Germans are kings of Europe

The Champions League Final pits Bayern Munich and Borussia Dortmund – the two best teams in the Bundesliga – against each other at Wembley on Saturday and after annihilating Spain’s two finest sides in the semis, it raises speculation of how dominant the German clubs can be in the future.

With Pep Guardiola taking over as Bayern boss from Jupp Heynckes in the summer, expectations are they could become the new Barecelona, Guardiola’s former club where he had spectacular success.

Cayman resident Michael Klein is German and a football nut so will be watching the match with particular interest.

“Clearly Heynckes is one of the best coaches in the world, he has already won the Champions League with Real Madrid and improvements on the pitch under Guardiola will be marginal,” Klein said.

“But I expect Guardiola to be able to attract young world class players, who would typically go to other teams, in the Premier League for example.

“Mario Goetze is such a case. He does not join Bayern solely for the money, but mainly because Guardiola expressly wanted him.” Goetze’s hamstring injury means he misses playing in his final game for Dortmund before joining Bayern in July.

This is Bayern’s third final in four seasons but they were beaten previously by Inter Milan in 2010 and so dramatically in a penalty shoot-out by Chelsea last year.

“I expect Bayern to win this time but it will be very close,” said Klein. “Bayern have more depth than in past years and are overall much stronger. Each position, apart from left back, now has a valid replacement.

“They have added Javi Martinez in midfield, who cost them $40 million. Many were questioning that kind of investment for a relatively unknown player, but he showed his worth against Barcelona when he subdued Xavi and Iniesta.

“Bayern are determined to win to erase the pain of last year’s Champions League final loss when they were by far the better side.

“But Dortmund had much success against Bayern in the past two years, so it would not be a miracle for them to win again.”

Considering how easily Bayern and Dortmund beat Barca and Real Madrid, could the Bundesliga be considered Europe’s best league now? Klein does not think so although he is evidently proud of their success.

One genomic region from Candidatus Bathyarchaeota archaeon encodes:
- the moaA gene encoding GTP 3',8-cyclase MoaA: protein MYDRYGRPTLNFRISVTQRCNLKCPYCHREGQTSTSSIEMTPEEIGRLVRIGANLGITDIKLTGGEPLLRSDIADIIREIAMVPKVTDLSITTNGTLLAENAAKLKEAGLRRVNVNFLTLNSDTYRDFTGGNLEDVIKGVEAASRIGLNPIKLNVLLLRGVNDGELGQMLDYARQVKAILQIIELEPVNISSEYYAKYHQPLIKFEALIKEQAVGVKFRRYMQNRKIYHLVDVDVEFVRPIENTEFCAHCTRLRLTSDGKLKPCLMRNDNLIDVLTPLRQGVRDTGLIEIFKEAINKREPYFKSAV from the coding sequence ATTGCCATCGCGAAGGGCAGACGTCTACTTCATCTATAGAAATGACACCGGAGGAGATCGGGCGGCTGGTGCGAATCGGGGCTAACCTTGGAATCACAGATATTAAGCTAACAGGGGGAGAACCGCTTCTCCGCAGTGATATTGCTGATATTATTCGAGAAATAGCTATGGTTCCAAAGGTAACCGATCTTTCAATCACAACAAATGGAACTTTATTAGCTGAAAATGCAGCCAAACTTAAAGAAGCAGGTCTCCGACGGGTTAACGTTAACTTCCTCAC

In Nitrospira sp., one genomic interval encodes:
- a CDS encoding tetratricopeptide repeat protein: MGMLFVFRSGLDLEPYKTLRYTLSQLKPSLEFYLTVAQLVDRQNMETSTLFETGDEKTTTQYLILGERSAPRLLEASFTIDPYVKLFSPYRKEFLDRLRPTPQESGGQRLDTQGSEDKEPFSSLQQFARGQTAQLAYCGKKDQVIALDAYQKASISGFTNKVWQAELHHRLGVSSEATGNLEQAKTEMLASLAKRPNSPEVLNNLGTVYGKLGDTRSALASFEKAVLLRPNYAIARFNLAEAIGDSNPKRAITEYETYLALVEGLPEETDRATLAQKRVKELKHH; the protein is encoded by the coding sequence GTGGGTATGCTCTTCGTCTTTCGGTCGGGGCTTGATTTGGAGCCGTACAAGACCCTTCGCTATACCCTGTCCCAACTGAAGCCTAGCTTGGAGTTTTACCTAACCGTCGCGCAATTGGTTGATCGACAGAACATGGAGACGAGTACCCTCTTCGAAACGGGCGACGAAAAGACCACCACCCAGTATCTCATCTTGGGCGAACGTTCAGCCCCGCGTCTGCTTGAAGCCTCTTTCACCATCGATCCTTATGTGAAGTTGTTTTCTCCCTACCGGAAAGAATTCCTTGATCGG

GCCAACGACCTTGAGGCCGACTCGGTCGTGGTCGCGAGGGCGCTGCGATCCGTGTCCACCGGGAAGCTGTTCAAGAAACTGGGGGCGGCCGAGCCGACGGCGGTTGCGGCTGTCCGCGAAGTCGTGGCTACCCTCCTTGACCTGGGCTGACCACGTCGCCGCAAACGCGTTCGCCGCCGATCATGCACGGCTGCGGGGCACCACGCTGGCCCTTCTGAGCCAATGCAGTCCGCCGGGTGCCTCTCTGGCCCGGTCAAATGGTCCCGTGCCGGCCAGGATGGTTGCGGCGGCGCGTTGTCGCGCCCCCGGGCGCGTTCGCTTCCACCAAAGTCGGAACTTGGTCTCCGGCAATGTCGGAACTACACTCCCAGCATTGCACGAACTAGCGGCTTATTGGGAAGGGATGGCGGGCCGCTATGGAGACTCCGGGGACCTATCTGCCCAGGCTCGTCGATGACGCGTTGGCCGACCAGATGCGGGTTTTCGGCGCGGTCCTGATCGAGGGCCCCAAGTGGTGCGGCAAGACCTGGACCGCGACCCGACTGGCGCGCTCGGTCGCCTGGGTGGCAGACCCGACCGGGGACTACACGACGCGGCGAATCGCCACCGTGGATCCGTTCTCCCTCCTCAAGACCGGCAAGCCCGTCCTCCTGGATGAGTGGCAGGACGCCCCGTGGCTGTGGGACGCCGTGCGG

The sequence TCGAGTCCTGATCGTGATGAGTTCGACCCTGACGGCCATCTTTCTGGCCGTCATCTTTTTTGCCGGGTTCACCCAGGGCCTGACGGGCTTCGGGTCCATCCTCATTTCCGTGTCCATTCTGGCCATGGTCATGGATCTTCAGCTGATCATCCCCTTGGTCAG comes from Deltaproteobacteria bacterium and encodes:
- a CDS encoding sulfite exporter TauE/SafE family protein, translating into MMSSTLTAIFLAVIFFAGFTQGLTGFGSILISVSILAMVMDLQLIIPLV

“It is a very well run league and the Bundesliga gets a lot of things right. Tickets are cheaper than in other European leagues and clubs realise that they thrive on fan support.

“The modern, generally sold out stadiums generate a great atmosphere. But in terms of the quality of the football, the Bundesliga does not have sufficient depth to be considered the best league in the world.

“Bayern and Dortmund are head and shoulders above the rest, which can also be seen in the poor run of German teams in the Europa League.”

Bayern won the Bundesliga by 25 points over Dortmund so look likely to dominate their domestic league for a while.

“It certainly looks like it, especially because they just bought probably Germany’s biggest talent Goetze from Dortmund,” said Klein.

“And if they, as it is muted, also add Dortmund striker Robert Lewandowski to their roster, it is difficult to see how Dortmund could recover in the short-term.

“I don’t think many people will bet against Guardiola winning the league in his first season with Bayern next year.

Considering how strong the Germans are, Klein believes Germany’s prospects for the World Cup next year are pretty good. The Germans showed flashes of brilliance in the last World Cup – especially against England – and the nucleus of the side has stayed together and gelled since then.

“There has never been a Germany team with more technical ability and creativity. Mesut Ozil, Goetze and Marco Reus are incredible talents.

“They represent a new form of German football and a different generation of players. I grew up watching German teams being physically imposing and often winning simply with good organisation, fitness and willpower rather than finesse.

“But while the new type of football is certainly beautiful, it is only winning that matters and many in Germany are wondering whether the team is lacking a nasty, ruthless side that is sometimes necessary to win trophies.”

Klein remains a devoted Cologne fan but is resigned to not seeing them be a force for the time being. They actually won the Bundesliga in 1963/64 and 1977/78 and were runners-up in the old UEFA Cup – now Europa League – in 1986.

Throughout the 1960s, 70s and 80s Cologne were in fact one of Germany’s two outstanding sides with Bayern, but all that remains of their glory years is an incredibly supportive fanbase for a second tier side.

“Yes, it is FC Cologne for life, even if this pretty much ensures that my life as a football fan will be miserable,” laments Klein.

“Cologne is now languishing in the Second Division, but even there more than 40,000 fans attend the home matches, despite the less than stellar football.”

Klein sees the summer shake up of Europe’s top managers significantly shifting the dynamics of the Champions League.

“I fully expect Barcelona to make a strong comeback next season, no matter who the coach will be. Jose Mourinho returning to Stamford Bridge and no doubt spending lots of money, should make Chelsea a favourite as well.

“For others teams – Real Madrid, Manchester United, Paris St Germain, Manchester City – I’m afraid I cannot see how a new coach alone will improve their chances.”

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